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Keeping Giancarlo Stanton: A 4-Step Plan

ORLANDO -- Even though general manager Dan Jennings has gone on record saying the Marlins have no intention of trading Giancarlo Stanton, it probably won't stop teams from asking about him at this week's annual gathering of front office execs. Baseball's big boys would love nothing better than to pry away one of the game's elite young sluggers.

The questions are: How intent are the Marlins on keeping him around for the long-term? And how interested is Stanton in even remaining a Marlin in the future?

The Marlins are mulling whether to offer an extension that would buy out Stanton's three upcoming arbitration years and perhaps two or three years of free agency. But even if such an offer was considered fair and reasonable, there is no guarantee Stanton would accept it.

Which is why, if the Marlins are genuinely interested in holding on to Stanton for the long haul instead of trading away another homegrown star the way they did Miguel Cabrera once his salary become too rich for their blood, they might need to do more than present him with a conventional, dollars-and-cents contract.

Here, then, is a four-pronged proposal that might -- might -- sway Stanton to make himself comfortable in Miami:

1) Offer Stanton a 6-year deal for $95-100 million. As a benchmark, the Marlins worked out a 6-year, team-friendly deal with Hanley Ramirez for $70 million. But Stanton could command a higher figure given the sharp decline in power in the post-steroids era. Stanton is a natural wonder, and players like him are now few and far between.

2) Include either full or partial no-trade protection for Stanton. While the Marlins have made it their practice not to offer players no-trade protection, Stanton is the one player who could -- and should -- be made the exception to the rule. If not him, who?

3) Shorten the fences. The outfield dimensions at Marlins Park are a joke. It ranked as the most difficult ballpark in the majors in which to homer. While that fact alone wasn't the only reason the Marlins were the majors' lowest-scoring team, pulling up the rear by a wide margin, it was very clearly a contributing factor. Stanton and Logan Morrison, among others, have complained about it openly. But I've also spoken to a few Marlins pitchers who, privately, said they could live with modest reductions to the dimensions, and that they'd trade a few percentage points on their ERA's for increased run support.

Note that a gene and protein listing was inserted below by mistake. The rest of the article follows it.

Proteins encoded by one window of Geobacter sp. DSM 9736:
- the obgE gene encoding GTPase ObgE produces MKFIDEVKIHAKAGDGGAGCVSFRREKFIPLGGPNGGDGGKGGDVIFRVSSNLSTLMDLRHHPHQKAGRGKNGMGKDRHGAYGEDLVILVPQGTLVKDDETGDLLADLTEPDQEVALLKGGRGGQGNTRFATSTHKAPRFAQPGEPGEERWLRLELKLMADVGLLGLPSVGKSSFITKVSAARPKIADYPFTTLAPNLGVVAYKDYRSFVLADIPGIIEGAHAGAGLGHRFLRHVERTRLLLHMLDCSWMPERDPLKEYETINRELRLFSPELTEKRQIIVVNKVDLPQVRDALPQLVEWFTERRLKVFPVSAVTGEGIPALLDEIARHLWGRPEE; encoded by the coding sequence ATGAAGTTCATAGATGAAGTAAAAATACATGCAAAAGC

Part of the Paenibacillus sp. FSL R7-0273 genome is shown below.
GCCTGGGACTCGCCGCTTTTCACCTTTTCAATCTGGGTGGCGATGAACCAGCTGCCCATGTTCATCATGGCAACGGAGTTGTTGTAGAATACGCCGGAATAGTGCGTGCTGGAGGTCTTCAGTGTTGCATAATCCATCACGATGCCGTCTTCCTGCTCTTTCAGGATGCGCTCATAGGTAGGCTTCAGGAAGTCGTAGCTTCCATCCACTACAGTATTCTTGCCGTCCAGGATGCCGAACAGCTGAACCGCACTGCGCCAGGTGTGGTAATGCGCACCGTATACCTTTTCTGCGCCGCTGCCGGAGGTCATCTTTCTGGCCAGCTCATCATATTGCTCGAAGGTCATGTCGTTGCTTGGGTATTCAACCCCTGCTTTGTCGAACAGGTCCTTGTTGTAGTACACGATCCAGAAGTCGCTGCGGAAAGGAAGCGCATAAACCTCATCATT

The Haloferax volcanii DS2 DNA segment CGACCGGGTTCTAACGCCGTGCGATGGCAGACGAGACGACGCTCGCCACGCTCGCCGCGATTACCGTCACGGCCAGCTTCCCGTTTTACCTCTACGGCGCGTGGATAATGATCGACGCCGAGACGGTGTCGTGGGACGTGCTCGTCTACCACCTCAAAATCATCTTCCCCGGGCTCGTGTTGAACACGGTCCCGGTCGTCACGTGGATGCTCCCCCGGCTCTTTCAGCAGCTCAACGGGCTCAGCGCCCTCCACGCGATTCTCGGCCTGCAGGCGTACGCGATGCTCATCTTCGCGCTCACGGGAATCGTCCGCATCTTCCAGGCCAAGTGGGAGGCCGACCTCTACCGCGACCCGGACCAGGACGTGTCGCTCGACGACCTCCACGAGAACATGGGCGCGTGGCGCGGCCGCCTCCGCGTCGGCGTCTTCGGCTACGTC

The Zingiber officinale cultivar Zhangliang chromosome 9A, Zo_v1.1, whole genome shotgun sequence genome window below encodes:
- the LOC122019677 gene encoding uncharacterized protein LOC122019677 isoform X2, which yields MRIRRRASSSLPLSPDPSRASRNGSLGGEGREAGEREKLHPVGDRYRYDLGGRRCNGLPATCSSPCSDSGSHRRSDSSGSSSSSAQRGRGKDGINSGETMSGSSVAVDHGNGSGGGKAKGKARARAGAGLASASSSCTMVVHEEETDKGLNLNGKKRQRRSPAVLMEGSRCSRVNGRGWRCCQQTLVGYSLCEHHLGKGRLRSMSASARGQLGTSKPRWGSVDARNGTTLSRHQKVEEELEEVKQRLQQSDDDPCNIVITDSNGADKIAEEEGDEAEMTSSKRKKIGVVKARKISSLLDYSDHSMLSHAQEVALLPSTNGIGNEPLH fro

4) Show a commitment to winning. In Stanton's 3 1/2 seasons, the Marlins have finished last three times while losing 80 more games than they've won. Coupled with the losing was the nearly complete dismantling of the 2012 team, which left Stanton exposed in the weakened lineup. As a result, Stanton was given little to hit, and he suffered through a disappointing season in which his offensive numbers suffered. He needs help, needs the Marlins to surround him in the lineup with qualify hitters and not a cast of developing rookies. The Marlins need to get him that help, and now. Whether they can with a payroll that is expected to fall within the $40 million to $50 million range is questionable.

Even if the Marlins do all that, there's no guarantee Stanton will agree to put his name on the dotted line and stay long term. But if the Marlins do nothing more than offer him the bare basics, they might make the decision easy for him.

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